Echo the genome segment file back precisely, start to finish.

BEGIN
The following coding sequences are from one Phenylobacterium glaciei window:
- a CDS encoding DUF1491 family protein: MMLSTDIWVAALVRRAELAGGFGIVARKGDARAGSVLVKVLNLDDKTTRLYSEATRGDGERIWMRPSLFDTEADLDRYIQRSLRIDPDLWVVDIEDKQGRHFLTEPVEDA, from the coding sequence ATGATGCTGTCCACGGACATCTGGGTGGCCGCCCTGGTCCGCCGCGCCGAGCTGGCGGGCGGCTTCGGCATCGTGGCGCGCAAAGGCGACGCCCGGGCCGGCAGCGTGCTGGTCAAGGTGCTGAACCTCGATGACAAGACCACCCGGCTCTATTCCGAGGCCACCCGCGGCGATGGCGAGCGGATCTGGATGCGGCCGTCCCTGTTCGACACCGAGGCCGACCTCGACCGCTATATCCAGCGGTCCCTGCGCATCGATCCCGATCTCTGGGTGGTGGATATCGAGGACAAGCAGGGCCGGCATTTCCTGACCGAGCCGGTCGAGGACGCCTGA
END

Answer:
The following coding sequences are from one Phenylobacterium glaciei window:
- a CDS encoding DUF1491 family protein: MMLSTDIWVAALVRRAELAGGFGIVARKGDARAGSVLVKVLNLDDKTTRLYSEATRGDGERIWMRPSLFDTEADLDRYIQRSLRIDPDLWVVDIEDKQGRHFLTEPVEDA, from the coding sequence ATGATGCTGTCCACGGACATCTGGGTGGCCGCCCTGGTCCGCCGCGCCGAGCTGGCGGGCGGCTTCGGCATCGTGGCGCGCAAAGGCGACGCCCGGGCCGGCAGCGTGCTGGTCAAGGTGCTGAACCTCGATGACAAGACCACCCGGCTCTATTCCGAGGCCACCCGCGGCGATGGCGAGCGGATCTGGATGCGGCCGTCCCTGTTCGACACCGAGGCCGACCTCGACCGCTATATCCAGCGGTCCCTGCGCATCGATCCCGATCTCTGGGTGGTGGATATCGAGGACAAGCAGGGCCGGCATTTCCTGACCGAGCCGGTCGAGGACGCCTGA